We store cookies on your device to make sure we give you the best experience on this website. I'm fine with this - Turn cookies off
Switch to an accessible version of this website which is easier to read. (requires cookies)

Making the very best of older peoples' skills

December 5, 2018 10:14 PM
By Merilyn Canet

Merilyn version 2

Sevenoaks has gone a long way to do this. Our town runs on the skills of retired people! Many give time and abilities to voluntary organisations, to neighbours, in support to their families, serve on local councils, in schools and in churches.

We are changing the narrative on retirement and the image of older people. Abolition of a compulsory retirement age helped move things along ten years ago. Many more people now work beyond their 60's. But volunteering has been crucial to Sevenoaks life for much longer. It has improved quality of life for both volunteers and those they serve.

Loneliness and social isolation can be a huge problem for many people post retirement. Getting involved in community activity can help not only others but also themselves. Skills shared can benefit organisations such as sports clubs, perhaps by acting as umpires, coaches and making the tea, or playing in a seniors team such as walking football or rugby.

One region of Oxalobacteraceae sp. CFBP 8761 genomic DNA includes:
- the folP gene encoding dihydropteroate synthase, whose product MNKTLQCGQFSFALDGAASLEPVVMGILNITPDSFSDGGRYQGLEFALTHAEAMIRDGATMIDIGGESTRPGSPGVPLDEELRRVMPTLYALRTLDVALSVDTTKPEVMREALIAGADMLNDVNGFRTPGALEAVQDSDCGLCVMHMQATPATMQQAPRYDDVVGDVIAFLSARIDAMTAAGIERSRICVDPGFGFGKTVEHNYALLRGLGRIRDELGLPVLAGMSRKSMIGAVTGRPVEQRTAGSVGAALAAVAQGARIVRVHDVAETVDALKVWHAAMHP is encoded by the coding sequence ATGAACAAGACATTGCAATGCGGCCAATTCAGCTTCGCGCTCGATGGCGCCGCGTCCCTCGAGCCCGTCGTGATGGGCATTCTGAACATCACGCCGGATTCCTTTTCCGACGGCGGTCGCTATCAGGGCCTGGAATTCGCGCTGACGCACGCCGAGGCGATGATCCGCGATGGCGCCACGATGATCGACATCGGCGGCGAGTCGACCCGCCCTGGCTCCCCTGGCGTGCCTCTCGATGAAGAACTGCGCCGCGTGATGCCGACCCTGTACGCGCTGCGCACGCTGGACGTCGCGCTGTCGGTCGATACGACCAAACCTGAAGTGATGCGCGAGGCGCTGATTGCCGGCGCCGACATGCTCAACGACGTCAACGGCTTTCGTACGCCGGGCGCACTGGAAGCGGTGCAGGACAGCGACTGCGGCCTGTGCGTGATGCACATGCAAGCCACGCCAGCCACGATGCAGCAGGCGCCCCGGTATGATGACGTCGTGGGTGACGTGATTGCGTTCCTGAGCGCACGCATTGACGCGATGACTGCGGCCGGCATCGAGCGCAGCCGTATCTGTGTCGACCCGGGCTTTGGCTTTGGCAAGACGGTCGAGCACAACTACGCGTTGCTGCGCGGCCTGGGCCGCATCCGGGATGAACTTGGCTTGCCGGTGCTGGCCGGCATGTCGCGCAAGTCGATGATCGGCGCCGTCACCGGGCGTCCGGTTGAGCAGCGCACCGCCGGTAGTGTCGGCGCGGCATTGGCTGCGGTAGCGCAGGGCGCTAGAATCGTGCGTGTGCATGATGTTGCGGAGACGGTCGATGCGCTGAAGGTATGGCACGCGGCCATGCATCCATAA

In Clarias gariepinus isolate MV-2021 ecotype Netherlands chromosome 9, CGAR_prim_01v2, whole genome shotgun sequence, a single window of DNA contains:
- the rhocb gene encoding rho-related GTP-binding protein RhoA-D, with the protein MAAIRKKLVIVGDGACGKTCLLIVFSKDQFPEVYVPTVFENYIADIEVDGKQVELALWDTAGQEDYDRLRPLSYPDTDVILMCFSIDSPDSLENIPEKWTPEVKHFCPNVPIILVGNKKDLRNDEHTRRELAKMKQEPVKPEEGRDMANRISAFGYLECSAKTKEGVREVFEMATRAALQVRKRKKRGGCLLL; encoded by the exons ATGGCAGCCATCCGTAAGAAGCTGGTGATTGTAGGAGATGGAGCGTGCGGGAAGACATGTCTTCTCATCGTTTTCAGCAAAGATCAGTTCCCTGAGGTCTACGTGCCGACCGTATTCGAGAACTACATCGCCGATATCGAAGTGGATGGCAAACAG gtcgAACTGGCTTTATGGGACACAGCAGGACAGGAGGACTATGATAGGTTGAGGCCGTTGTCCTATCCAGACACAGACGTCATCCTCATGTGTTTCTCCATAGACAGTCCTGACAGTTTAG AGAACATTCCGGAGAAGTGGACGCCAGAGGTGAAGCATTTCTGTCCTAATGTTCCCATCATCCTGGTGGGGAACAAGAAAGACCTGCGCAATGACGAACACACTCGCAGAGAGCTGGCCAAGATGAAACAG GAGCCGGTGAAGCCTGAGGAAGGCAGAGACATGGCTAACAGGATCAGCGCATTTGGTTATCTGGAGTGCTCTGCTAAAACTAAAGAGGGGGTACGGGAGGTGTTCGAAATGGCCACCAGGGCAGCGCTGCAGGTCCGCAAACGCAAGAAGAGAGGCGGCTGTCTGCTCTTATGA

Some people, in this area of high housing costs, need the income from continuing in paid jobs. Low unemployment means they can do so, provided attitudes towards older employees, and to the roles that they can fulfil, change. Chances to work can be boosted by retraining opportunities and developing skills. That's partly what the Liberal Democrat committment to lifelong learning and mature apprenticeships is about.

Retired people have organised to their apply skills to good effect. U3A is where retired or semi-retired people share knowledge, skills and social interaction, staying healthier and happier at minimum cost. And Sevenoaks Seniors Action Forum gets older voices - and the experience they carry - heard.

Just make sure everyone listens